UCLA a mystery until Muhammad cleared

On Wednesday afternoon, UCLA athletic director Dan Guerrero released a statement on the status of freshman Kyle Anderson.

UCLA was informed by the NCAA earlier today that freshman guard Kyle Anderson is eligible to play this season, and that the NCAA has found no evidence to substantiate claims of violations in his case. I am grateful to all those who were involved in the process. We are looking forward to opening our season on November 9 against Indiana State at New Pauley Pavilion.”

But that wasn’t the statement.

Not even close.

Yes, the addition of Anderson, a 6-foot-9 point forward, matters. His eligibility was at the center of an NCAA probe that focused on possible ties to an agent.

And now that he’s available, Ben Howland has the services of an elite guard/forward who can bring the ball up the floor and create mismatch chaos with his size.

But please call me when the NCAA has something to say about the status of Shabazz Muhammad. Without him, the suspense lingers.

Muhammad, subject of a separate NCAA investigation, is the player who justifies every early projection that sends the Bruins to Atlanta in April and places them in the top-10 in preseason rankings. The Bruins could compete for the conference title in another potentially underwhelming year in the Pac-12 without Muhammad.

With him, the Bruins rival every top-five team on paper. They’re in the championship hardware conversation.

Muhammad is the headliner, though. The prospect who could elevate UCLA basketball to a top-five slot. And just as important, he could help the program remain there throughout the season.

That was the theme when Howland signed the nation’s top recruiting class, per RecruitingNation. Adding Tony Parker, Anderson and Muhammad conjured up the recent memories of UCLA’s three consecutive Final Four trips from 2006-08.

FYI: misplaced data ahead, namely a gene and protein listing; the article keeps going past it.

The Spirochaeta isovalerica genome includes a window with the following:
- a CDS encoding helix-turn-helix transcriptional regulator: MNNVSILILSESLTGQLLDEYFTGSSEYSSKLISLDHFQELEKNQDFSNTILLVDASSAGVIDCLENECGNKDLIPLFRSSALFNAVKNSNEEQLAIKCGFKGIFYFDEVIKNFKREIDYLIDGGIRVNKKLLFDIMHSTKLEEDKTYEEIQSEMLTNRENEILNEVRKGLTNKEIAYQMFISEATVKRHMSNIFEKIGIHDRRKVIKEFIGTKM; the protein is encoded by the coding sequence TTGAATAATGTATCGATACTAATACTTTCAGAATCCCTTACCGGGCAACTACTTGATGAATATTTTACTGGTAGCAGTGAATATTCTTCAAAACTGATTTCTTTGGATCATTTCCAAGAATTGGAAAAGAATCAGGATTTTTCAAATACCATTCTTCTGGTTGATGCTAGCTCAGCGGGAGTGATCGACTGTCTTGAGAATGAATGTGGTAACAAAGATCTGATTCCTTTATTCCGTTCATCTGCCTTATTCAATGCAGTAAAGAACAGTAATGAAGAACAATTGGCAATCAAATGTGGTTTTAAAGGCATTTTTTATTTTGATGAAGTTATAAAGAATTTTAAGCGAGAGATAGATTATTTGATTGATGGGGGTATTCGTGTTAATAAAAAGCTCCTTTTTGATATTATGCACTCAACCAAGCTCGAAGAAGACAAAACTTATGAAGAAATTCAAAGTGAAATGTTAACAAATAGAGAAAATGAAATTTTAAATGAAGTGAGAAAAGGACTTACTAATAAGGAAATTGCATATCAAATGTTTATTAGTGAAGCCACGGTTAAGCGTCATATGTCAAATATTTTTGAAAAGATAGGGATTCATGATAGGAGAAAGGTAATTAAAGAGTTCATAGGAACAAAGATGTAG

This assembly, many assume, will (would?) go far.

Without Muhammad, however, it’s all questionable.

Anderson, the No. 5 player in RecruitingNation’s top-100 rankings of the 2012 class, was expected to push the ball to Muhammad on fast breaks, as Parker, Josh Smith and the Wear twins (David and Travis) occupied the paint. So much talent on the floor. If they just click -- no guarantee with the Bruins -- few will match them.

The Bruins (ranked sixth in Ken Pomeroy’s 2012-13 preseason rankings) could play faster with Anderson at point guard and Muhammad, a future lottery pick, on the wing. Muhammad is the playmaker that Howland lacked last season.

But Muhammad and Anderson were a package deal. The best-case predictions emphasized their collective potential.

Wednesday’s news, however, does little to resolve the mystery about UCLA’s future. Will Muhammad be available this season or not? When? Why don’t we know yet?

It’s not that Anderson’s arrival is insignificant. He was coveted by top schools throughout the country.

And he’s 6-foot-9 with handles. That’s rare.

But UCLA remains in limbo without word on Muhammad, who will miss the first few weeks of the season with a shoulder injury.

Hopefully another statement will be released soon so the program -- and the college basketball world in general -- can finally move forward.